Williams puts lab work to test in Cubs debut

March 5th, 2021

GLENDALE , Ariz. -- Six pitches into his first spring start and Cubs debut, turned to his slider against Dodgers superstar Mookie Betts. Williams has been testing out new grips in Chicago's pitch lab this spring, but he leaned on his trusted version with two strikes.

The pitch took the left turn that Williams wanted, darting low and away into catcher Austin Romine's glove. It was called a strike and Betts smiled wide and had a few words for the home-plate umpire Gabe Morales as he strolled back to L.A.'s dugout. Williams grinned when asked about the effective, yet borderline pitch.

"It was right where we wanted it to go," Williams said. "And he called it a strike. That's a win."

Thursday night's outing to begin the Cubs' 7-0 Cactus League win over the Dodgers was Williams' first chance to bring his recent lab work into a game setting. Chicago signed the right-hander to a one-year contract this offseason, betting on him as a rotation comeback candidate in the hands of the team's pitching infrastructure.

Over two innings, Williams scattered four hits, but he stranded runners on the corners in each of the first and second against the Dodgers. He struck out four batters -- including Betts twice -- and generated seven swinging strikes in a 40-pitch performance.

Last season and the bulk of 2019 were disastrous for Williams, but a right oblique injury two years ago set off a chain of mechanical setbacks. Shortly after signing with the Cubs in early February, Williams sent pitching coach Tommy Hottovy an assortment of side-by-side comparisons from previous seasons, showing he was ready to get to work.

"He was already ahead of what he was trying to accomplish physically," Hottovy said on Thursday afternoon. "He had gone just so far down that path last year, just didn't feel right, was fighting a lot of things mechanically. So he was already ahead of that and trying to work on things.

"It gave me an understanding, one, what he can handle in terms of information, what he was already looking at. So then I was able to just kind of supplement what he was thinking with some other thoughts, ideas, some kind of different ways to approach what he was trying to accomplish."

In his initial Zoom conversation with reporters earlier this spring, Williams said he was eager to get into the lab with Hottovy and the Cubs' team of pitching experts. Together, they have been tackling an assortment of tasks, ranging from delivery to pitch design to pitch selection.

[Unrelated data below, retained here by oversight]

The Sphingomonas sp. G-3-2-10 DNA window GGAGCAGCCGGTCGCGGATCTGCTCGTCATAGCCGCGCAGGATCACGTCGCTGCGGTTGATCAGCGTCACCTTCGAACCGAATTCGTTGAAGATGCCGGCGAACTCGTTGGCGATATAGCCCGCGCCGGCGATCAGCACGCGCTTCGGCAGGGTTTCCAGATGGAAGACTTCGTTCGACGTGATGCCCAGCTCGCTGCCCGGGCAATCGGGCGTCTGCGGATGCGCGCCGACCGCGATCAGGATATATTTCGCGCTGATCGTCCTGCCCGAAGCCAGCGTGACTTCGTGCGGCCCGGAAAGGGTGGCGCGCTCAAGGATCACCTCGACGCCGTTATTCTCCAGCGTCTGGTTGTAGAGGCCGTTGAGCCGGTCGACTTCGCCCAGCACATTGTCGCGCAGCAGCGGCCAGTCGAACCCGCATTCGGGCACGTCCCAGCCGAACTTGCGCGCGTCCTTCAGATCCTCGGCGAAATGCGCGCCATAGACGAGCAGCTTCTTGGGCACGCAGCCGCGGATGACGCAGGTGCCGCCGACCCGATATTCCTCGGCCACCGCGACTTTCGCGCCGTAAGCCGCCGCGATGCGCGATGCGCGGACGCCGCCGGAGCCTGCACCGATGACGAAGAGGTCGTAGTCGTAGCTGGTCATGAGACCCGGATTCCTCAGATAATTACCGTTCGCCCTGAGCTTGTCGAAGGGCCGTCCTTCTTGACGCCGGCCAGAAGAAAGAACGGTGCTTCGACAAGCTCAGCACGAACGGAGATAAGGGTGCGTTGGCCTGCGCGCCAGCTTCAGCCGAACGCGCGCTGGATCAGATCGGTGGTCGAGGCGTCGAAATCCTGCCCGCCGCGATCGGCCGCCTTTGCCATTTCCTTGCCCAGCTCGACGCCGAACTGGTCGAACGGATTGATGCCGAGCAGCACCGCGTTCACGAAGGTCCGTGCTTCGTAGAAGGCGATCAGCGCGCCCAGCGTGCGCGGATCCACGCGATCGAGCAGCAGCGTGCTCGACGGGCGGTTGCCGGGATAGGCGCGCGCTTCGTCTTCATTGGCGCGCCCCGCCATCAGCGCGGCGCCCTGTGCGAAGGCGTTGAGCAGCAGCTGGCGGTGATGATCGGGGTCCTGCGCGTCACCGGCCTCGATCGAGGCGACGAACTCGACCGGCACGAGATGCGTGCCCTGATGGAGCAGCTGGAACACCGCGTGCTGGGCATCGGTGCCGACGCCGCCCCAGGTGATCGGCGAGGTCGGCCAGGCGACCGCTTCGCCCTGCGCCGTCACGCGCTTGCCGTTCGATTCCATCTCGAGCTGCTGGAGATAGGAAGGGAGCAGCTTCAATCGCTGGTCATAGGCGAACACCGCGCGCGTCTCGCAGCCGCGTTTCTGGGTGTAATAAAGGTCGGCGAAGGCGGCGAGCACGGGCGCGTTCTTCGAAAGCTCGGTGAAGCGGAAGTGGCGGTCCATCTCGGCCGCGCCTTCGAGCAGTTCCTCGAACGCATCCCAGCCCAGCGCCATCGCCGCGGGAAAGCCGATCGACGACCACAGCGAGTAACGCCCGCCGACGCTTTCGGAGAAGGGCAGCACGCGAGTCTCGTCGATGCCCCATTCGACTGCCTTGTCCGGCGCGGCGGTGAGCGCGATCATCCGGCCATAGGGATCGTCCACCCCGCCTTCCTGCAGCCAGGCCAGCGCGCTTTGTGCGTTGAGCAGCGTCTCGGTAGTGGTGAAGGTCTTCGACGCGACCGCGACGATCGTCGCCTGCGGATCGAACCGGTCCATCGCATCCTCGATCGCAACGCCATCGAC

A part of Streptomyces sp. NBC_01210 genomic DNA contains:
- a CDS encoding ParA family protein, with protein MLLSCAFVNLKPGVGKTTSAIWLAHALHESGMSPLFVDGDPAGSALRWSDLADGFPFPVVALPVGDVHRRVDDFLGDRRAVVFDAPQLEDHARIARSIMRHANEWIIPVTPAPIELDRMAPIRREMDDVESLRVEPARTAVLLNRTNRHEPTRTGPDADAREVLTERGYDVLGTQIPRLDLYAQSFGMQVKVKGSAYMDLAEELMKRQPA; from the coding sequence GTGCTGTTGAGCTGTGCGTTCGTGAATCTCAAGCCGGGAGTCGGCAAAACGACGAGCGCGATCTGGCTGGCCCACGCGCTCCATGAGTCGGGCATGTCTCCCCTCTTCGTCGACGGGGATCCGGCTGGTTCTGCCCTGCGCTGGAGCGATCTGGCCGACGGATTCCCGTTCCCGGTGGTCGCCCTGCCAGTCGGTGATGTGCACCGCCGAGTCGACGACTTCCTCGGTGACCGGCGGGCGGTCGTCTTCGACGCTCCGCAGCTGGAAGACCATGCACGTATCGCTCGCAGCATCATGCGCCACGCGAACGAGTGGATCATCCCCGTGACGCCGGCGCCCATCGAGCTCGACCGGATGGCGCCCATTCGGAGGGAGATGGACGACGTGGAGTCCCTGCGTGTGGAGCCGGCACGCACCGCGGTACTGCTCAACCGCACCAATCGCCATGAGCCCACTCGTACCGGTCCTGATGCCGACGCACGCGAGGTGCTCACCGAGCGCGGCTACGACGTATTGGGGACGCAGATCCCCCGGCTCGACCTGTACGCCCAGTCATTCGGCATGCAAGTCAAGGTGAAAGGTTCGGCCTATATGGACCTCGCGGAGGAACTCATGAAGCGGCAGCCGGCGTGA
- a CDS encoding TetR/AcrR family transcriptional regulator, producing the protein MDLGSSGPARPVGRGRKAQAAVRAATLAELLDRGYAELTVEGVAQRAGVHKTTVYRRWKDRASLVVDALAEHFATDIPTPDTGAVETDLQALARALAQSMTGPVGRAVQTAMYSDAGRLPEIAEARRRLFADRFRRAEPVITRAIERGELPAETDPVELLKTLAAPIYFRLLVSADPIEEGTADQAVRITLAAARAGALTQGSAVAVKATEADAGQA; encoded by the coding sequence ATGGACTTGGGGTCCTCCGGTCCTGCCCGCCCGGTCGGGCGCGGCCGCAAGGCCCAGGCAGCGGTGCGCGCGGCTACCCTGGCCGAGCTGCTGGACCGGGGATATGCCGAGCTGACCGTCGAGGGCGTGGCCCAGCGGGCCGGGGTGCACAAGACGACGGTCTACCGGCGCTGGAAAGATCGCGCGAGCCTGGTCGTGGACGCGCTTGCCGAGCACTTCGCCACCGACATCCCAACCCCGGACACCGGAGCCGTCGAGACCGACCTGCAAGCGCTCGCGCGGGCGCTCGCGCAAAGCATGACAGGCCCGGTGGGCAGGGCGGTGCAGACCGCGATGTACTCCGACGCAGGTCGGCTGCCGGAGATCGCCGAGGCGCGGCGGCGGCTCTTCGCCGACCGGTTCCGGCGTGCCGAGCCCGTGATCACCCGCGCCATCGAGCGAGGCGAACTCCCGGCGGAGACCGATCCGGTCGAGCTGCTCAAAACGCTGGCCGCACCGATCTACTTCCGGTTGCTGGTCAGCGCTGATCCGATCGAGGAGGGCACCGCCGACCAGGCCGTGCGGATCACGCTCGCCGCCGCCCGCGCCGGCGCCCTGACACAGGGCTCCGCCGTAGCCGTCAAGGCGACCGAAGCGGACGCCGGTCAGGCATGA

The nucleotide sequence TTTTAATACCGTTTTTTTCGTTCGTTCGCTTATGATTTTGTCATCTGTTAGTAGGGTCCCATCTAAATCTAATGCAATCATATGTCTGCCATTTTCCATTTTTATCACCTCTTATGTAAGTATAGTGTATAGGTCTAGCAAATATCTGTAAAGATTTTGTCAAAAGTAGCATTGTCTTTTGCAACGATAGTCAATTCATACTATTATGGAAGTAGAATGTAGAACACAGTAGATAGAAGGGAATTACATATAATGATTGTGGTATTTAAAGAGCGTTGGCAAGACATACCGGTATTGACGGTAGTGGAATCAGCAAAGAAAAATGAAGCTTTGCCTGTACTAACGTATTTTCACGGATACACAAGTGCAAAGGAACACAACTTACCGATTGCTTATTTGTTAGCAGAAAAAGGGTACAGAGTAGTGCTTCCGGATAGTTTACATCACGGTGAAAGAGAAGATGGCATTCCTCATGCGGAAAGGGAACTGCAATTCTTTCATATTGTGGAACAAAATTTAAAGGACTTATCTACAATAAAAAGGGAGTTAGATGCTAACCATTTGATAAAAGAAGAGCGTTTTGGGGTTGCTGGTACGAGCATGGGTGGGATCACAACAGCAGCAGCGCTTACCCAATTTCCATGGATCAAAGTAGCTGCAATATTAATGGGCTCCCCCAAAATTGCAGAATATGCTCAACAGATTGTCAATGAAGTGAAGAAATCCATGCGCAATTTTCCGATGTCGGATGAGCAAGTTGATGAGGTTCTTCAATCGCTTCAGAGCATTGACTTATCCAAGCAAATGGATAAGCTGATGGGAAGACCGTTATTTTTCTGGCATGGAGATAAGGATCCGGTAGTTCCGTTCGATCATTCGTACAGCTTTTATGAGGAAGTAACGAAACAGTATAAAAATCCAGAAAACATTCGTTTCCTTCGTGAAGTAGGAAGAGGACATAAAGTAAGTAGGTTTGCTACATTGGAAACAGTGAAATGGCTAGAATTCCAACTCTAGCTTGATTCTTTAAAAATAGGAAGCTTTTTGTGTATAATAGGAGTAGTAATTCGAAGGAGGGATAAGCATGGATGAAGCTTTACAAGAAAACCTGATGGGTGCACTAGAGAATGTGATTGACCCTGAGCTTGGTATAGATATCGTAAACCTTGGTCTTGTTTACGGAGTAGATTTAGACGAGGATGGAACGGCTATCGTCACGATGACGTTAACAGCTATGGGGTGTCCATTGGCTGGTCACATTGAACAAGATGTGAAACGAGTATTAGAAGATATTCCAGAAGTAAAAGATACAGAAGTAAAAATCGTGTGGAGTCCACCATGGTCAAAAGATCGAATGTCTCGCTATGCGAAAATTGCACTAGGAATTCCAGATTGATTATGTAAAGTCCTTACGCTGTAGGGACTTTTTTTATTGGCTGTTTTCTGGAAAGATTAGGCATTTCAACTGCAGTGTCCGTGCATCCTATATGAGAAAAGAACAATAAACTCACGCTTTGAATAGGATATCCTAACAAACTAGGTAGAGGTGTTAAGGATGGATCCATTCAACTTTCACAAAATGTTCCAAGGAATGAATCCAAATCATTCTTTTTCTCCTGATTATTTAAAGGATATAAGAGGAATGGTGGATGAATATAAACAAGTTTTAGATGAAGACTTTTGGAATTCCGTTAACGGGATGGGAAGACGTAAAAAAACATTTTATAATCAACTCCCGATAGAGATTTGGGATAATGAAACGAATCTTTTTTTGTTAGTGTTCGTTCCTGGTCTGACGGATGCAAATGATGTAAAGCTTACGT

The 28-year-old Williams enjoyed a strong showing in 2018 for the Pirates, posting a 3.11 ERA over 170 2/3 innings. He was off to a solid start in '19 as well, logging a 3.33 ERA through nine outings before the oblique injury flared. Williams returned by June, but he labored to the tune of a 6.58 ERA in his next 17 turns.

And then in the abbreviated 2020 season, Williams went 2-8 with a 6.18 ERA in 11 starts for Pittsburgh. He was designated for assignment over the winter when the Pirates needed room on their 40-man roster for younger players.

"I lost my identity," Williams said earlier in camp. "I lost a sense of what made me good."

The Cubs are working with Williams to find that again.

Mechanically, Hottovy said Williams -- who has a rare combination of a low release point and great extension -- was pulling toward first base on his follow through, impacting his release point. The Cubs have been working with the righty on a more direct line to the plate.

"When he's moving right," Hottovy explained, "and does all the things right up the chain, over the rubber, that front side kind of gets to home plate and then works back to him, versus gets to home plate, gets kind of pulled toward first base. Directionally, he's in a much better place."

In terms of pitch use, Williams' sinker was his No. 2 option in 2018 (18 percent), but it dropped to third in '19 (15 percent) and was an afterthought in '20 (8.4 percent). The slider has climbed to Williams' secondary weapon behind the four-seamer. Hottovy wants to find ways to maximize all of Williams' pitches (sinker, curve and change included) to help set up other offerings.

"We like all the weapons," Hottovy said. "We like guys to be able to use them all. And I think it keeps guys not becoming one-dimensional and not becoming so reliant on execution all the time."

When it comes to pitch design, Williams is currently cycling through slider grips to find one that has a different shape than his usual downward-moving pitch. Hottovy said the goal would be to have a second slider with more "sweeping" movement, giving Williams options for different swing styles.

Williams struck out Betts with his traditional slider, and he got some mixed results with some new ones that remain under construction.

"It's just part of Spring Training," Williams said. "It's part of utilizing the lab. I'm sure we'll go into the lab at some point between now and my next start and fine-tune some more."